How to Win Friends Who Influence People: SAP Ariba’s Amisha Gandhi on Marketing Smarts [Podcast]

How to Win Friends Who Influence People: SAP Ariba’s Amisha Gandhi on Marketing Smarts [Podcast]

These brands are finding that "micro-influencers" drive more action among their target audiences than celebrities are, and micro-influencers have a higher level of engagement with their followers. Their campaigns are 6.7 times more efficient per engagement than influencers with larger followings. An interest in influencer marketing is a start, but you won't get far unless you find the right influencers to partner with, according to Amisha Gandhi, vice-president of influencer marketing at supply chain software company SAP Ariba. I invited her to Marketing Smarts to talk about how influencers can engage a brand's audience more effectively than traditional celebrities, creating deeper customer connections. "Then you start thinking about other pieces of the customer journey where you could bring the practice of influencer marketing and the different communities of influencers in. Find out who their audience is. They're really good about sharing, but you also have to highlight what you're trying to do and what's in it for them." Figure out what you're trying to accomplish, then reach out to relevant influencers for their feedback (24:50): "The first thing you want to do with your influencer marketing program is really start the right relationships for your brand or your company or your product line, topic area, whatever. You can also follow Amisha on Twitter: @AmishaGandhi. Whether you want to connect with your prospects, customers or employees, GoToWebinar has the tools and analytics you need.

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Five Keys to Improving Your Influencer Marketing Campaign

“Influencer marketing” remains all the rage, but the brands achieving real bottom-line results are those that put in the effort to identify the people their customers trust. These brands are finding that “micro-influencers” drive more action among their target audiences than celebrities are, and micro-influencers have a higher level of engagement with their followers.

According to HelloSociety, micro-influencer marketing campaigns are more cost-effective than campaigns relying on influencers who have larger followings:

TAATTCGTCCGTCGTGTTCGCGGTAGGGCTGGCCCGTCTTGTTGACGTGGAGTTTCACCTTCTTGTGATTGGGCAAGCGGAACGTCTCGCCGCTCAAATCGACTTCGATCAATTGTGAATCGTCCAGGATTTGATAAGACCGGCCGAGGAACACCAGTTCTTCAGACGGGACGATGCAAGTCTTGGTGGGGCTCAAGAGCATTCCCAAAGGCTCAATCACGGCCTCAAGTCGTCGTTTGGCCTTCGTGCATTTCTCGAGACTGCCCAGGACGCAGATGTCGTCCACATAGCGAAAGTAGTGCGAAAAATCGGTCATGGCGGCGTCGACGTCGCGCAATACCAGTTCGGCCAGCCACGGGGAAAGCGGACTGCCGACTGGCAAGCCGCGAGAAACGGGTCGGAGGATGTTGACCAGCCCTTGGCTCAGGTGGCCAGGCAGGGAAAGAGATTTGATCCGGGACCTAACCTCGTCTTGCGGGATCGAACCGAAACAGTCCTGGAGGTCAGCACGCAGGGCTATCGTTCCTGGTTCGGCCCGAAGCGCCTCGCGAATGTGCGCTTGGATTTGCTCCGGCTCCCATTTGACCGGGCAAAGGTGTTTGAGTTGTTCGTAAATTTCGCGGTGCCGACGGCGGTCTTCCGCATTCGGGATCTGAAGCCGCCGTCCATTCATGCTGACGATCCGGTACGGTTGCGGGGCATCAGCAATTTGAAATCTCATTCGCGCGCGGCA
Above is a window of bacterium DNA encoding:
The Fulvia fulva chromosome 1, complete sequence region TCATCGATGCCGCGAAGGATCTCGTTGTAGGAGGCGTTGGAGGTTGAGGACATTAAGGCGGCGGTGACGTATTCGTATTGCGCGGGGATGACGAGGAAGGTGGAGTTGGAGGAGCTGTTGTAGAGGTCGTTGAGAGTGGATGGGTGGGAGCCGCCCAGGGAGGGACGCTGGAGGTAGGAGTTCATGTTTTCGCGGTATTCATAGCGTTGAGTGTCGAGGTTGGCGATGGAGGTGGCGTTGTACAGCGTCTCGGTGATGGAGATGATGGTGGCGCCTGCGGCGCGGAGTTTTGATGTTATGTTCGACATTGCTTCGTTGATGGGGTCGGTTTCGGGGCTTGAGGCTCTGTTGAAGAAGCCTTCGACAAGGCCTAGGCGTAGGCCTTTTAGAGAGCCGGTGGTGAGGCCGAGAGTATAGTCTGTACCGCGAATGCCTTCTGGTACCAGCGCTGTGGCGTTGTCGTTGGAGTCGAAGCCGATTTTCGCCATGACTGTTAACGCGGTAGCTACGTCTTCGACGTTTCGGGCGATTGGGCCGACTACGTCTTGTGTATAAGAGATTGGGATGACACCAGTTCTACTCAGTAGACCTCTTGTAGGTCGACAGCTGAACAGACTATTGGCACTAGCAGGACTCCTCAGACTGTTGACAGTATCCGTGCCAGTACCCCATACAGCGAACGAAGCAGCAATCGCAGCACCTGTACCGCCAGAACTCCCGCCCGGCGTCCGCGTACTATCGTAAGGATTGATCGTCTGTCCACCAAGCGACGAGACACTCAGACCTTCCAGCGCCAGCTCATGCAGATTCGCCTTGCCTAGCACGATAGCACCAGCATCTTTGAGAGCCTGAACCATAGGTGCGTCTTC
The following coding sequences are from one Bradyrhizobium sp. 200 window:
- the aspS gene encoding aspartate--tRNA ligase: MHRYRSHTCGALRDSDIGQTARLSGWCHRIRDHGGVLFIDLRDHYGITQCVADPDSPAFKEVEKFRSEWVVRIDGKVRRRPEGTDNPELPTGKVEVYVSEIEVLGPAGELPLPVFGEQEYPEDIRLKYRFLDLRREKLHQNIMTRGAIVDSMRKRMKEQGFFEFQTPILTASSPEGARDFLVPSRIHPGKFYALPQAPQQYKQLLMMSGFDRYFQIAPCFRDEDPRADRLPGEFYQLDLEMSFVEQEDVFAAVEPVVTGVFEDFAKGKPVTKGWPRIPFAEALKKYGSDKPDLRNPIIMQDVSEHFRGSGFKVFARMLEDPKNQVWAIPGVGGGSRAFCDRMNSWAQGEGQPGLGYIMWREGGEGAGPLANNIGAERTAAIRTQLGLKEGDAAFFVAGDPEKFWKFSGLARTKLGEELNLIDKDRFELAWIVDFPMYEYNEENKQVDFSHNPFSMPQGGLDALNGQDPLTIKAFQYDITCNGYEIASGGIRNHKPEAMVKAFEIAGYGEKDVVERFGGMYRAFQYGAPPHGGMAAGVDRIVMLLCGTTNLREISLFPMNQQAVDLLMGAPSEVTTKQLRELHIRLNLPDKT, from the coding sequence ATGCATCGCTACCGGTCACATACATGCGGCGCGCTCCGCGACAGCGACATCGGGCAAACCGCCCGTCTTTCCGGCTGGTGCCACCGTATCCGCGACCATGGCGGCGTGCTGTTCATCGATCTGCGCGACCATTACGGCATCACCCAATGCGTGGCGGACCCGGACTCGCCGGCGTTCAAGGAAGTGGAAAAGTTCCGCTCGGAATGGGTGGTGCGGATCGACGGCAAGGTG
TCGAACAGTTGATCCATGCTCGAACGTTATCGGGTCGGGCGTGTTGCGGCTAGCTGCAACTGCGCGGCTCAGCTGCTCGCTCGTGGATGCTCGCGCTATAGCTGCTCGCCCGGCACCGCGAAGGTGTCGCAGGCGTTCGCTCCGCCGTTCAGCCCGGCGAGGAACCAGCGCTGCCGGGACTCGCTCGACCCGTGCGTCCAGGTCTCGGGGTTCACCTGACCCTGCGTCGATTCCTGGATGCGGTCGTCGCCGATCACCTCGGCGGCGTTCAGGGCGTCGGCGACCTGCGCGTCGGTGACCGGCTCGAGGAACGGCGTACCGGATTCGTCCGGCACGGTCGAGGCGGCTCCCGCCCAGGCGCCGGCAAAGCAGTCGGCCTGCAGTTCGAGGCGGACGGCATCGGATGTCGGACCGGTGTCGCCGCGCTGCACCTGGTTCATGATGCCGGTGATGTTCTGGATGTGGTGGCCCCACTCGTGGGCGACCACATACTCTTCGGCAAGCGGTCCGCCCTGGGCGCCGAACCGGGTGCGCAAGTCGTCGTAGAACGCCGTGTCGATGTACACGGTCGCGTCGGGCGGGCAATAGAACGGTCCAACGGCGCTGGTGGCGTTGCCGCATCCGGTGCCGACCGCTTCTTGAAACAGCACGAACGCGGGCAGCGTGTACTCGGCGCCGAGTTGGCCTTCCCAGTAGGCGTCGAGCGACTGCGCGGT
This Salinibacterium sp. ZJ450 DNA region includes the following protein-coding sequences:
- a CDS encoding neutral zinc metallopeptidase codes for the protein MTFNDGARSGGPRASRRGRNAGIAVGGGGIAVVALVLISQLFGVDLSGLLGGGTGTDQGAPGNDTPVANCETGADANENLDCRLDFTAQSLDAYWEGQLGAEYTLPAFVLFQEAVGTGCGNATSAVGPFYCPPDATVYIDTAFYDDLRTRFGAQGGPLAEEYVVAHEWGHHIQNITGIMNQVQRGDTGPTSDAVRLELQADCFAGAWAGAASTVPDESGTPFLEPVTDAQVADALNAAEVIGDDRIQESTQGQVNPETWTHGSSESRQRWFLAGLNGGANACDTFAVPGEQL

• Micro-influencer engagement rates are 60% higher than traditional influencers’.
  • Their campaigns are 6.7 times more efficient per engagement than influencers with larger followings.
  • Micro-influencers drive 22.2 times more weekly conversations than the average consumer.

Brands in search of influencers, then, would do well to consider micro-influencers, even though they might have fewer followers.

An interest in influencer marketing is a start, but you won’t get far unless you find the right influencers to partner with, according to Amisha Gandhi, vice-president of influencer marketing at supply chain software company SAP Ariba. Amisha encourages her team to look deeper than follower counts.

“Popularity and influence are not the same thing,” Amisha emphasizes. I invited her to Marketing Smarts to talk about how influencers can engage a brand’s audience more effectively than traditional celebrities, creating deeper customer connections.

Here are just a few highlights from our conversation:

Influencer marketing works for B2B brands, too (07:00): “When you think about B2C, like the Dove Real Women campaign, they brought in some real women who were influencers. That’s really easy to understand, because there can be an immediate buy. Whereas in the B2B world, the customer journey is much longer. So when you think about influencer marketing, you think about the awareness stage, which could be events and blogs and other things with influencers where you get social media impressions and some coverage.

“Then you start thinking about other pieces of the customer journey where you could bring the practice of influencer marketing and the different communities of influencers in. For lead gen, you could do activities and create something really high-value with influencers that people are willing to give some information for.

“A lot of [influencers] have their own newsletters and their own communities where…

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